team maze

Don’t Overlook the Easy Wins

I’m fairly certain that one reason Parthenon keeps me around is that I’m a relentless reader and learner. What I lack in other areas (see: cursing), I make up for by devouring new ideas on all kinds of topics.

So, yeah, I’m on top of the fact that VR is about to take off, that Internet of Things is going to change our lives, that podcasts and video are exploding and that we can now track our customers with more and more data than ever before.

I love to talk about that stuff and to brainstorm ways new technology can help our clients.

So don’t fault me for what I’m about to tell you: Crazy new ideas are fun to think about, but make sure you didn’t miss the easy marketing wins.

Just because it’s basic doesn’t mean it’s ineffective.

With that, here are three things I think every marketer should be working on today, if they aren’t already:

1. Make sure people can find you

If you have a business with physical locations, your job is to make sure people can find you when they’re looking for you. Period. That means keeping your information up to date on maps and directory sites. It also means designing your website to make it easy for visitors to get your address or contact information.

We recently talked about some work we did with a nationwide hospice company, helping to redesign their website and improve their listings across the web. Nothing groundbreaking, but work that had to be done — and that’s had a substantial impact on their business. The results shocked even me — website traffic up 70 percent and calls to their locations up 750 percent in a year.

Reputation and listings management isn’t quite rocket science but it takes knowledge of how they all work together. You can partner with someone to improve your directory presence or do the grunt work yourself. Either way, make sure it gets done.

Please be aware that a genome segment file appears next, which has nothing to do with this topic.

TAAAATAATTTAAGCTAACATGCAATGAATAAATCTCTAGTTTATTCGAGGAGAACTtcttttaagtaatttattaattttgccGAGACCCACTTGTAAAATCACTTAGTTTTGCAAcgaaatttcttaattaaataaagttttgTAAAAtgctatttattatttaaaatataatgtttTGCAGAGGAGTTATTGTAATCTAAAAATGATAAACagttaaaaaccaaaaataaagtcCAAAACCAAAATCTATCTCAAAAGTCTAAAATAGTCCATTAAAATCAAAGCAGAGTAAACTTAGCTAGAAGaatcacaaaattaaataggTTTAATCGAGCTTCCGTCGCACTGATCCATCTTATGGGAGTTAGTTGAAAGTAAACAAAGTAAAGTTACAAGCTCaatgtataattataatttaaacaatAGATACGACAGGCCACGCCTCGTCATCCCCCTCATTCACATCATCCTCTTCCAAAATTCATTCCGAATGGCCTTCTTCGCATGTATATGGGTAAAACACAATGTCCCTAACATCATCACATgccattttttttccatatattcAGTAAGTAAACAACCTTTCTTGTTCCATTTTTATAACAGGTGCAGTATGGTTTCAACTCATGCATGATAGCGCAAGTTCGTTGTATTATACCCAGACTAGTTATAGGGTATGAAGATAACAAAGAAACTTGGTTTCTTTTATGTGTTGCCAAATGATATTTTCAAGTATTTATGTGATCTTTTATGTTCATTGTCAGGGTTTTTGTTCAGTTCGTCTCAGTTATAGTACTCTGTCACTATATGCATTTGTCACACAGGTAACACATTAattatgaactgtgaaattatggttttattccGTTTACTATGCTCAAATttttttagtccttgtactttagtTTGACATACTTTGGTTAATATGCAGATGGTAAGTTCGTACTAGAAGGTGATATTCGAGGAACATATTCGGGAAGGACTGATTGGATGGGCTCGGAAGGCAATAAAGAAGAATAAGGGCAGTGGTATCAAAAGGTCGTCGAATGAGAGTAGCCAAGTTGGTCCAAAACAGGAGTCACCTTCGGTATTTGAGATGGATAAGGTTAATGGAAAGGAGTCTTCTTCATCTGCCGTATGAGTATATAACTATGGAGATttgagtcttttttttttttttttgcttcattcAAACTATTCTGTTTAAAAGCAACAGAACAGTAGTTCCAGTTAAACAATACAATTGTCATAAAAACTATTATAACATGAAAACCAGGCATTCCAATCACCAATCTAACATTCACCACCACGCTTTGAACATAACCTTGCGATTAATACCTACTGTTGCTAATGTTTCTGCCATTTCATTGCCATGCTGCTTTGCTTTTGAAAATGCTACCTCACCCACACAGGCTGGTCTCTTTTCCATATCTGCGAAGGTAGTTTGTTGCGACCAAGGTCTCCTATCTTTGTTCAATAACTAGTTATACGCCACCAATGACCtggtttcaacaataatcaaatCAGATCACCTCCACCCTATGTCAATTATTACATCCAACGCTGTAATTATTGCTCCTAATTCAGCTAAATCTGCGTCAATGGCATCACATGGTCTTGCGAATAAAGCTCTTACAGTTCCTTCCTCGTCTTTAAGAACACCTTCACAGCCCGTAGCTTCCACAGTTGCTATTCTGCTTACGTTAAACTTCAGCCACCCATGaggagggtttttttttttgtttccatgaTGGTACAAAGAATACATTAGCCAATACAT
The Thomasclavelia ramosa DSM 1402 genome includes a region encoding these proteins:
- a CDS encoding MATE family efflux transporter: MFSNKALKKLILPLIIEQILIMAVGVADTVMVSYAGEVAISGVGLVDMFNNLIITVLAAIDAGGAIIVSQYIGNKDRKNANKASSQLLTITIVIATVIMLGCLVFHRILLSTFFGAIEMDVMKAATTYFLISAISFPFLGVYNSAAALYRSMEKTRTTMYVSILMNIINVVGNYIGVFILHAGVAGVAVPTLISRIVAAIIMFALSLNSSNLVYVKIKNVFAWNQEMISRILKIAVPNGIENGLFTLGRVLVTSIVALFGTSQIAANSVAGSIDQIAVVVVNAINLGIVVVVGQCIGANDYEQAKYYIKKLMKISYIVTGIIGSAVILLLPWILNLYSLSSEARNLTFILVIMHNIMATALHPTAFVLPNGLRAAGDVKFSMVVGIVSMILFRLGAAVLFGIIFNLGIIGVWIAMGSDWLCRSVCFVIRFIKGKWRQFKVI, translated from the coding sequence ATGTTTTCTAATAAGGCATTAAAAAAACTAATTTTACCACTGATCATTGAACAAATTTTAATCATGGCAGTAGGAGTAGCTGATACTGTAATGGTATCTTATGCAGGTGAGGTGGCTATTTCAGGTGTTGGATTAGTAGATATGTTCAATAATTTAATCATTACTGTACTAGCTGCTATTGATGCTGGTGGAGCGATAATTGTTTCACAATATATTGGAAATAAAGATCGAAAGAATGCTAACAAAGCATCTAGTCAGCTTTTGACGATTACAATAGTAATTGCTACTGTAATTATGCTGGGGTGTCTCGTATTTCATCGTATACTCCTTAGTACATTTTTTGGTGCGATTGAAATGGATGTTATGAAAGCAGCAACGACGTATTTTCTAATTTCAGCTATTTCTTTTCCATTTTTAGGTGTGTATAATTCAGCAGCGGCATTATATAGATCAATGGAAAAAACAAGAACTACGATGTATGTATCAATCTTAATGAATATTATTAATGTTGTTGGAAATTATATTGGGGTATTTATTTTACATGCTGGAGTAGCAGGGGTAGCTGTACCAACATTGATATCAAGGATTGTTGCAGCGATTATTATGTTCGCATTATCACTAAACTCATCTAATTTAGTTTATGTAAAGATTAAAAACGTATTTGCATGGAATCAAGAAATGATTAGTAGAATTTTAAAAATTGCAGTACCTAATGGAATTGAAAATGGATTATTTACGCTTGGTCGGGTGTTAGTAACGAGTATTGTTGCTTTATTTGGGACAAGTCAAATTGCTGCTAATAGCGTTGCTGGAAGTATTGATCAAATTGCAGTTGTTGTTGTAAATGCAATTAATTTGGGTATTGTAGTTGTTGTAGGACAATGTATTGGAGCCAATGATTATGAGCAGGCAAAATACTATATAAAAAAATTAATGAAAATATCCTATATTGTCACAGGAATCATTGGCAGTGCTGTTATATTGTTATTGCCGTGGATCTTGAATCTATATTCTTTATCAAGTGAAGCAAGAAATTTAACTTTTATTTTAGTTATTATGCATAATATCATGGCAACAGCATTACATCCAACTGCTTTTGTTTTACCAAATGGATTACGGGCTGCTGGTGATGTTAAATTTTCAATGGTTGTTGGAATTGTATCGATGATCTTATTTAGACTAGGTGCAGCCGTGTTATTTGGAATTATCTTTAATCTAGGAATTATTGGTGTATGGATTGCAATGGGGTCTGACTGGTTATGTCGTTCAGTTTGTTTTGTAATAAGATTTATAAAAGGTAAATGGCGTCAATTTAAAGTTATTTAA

Bonus: Once you’ve claimed your pages on directories and listing sites, make sure you tend to your reviews. Often they’re the first experience someone has with your company. Read and respond to all of them, especially the negative, and do what you can to make bad experiences better. You can even use them to improve your customer service standards.

2. Grow your contact list

Marketing today is about permission. Permission to share our messages with people — in their inbox, newsfeed, phone screen, etc. And then permission to ask for a sale.

The key platform is still email. It still produces the highest ROI of any channel because marketers don’t (yet) have to worry about an algorithm deciding if their content is good enough to deliver. Every email gets to your contact’s inbox.

So if you’re not gathering email addresses, start. If you’re not delivering engaging, valuable messages on a regular basis, start.

Get permission. Earn their trust. Make a sale.

3. Plan your content

It’s nearly impossible to run a business today without a presence on social channels. There are 1.7 billion Facebook users today and the network continues to grow its footprint in our lives. And yet, many businesses are still relegating social duties to that of an afterthought — dropping them on the plate of someone who’s already at capacity or trying to keep up when they can.

The same also happens with company blogs too often. We know that regularly written, valuable content can have a profound effect on business growth. Yet because the task of creating and curating them often doesn’t fit nicely into a job description, blogs are forgotten.

Stop forgetting about them by doing the work upfront.

We’re fans of regular content planning — quarterly, monthly or otherwise. We recommend it for all of our clients and we do it for our own blog.

Why are we such big fans? Because we know it works. We also know that a lack of planning doesn’t work.

To me, content planning has two important aspects: The preparation (meeting to sketch out a plan) and the tool.

Preparation includes looking at data to see what topics will resonate with our audience, gathering stakeholders in a room to make decisions and then mapping things out visually so we can see what will be written, and when. Yes, you should meet in person to get everyone on the same page and create accountability.

The tool we really like (and use) is CoSchedule. It helps us to visualize what our months will look like, track progress, and even links to our platforms so we can post content directly from the calendar.

I know planning isn’t particularly exciting (it’s not big data or robots). But when done right, it keeps us moving forward with the work we know will grow our business.

If you’re looking for some wins on your marketing board, getting back to basics might be an effective way, even if it isn’t new or sexy.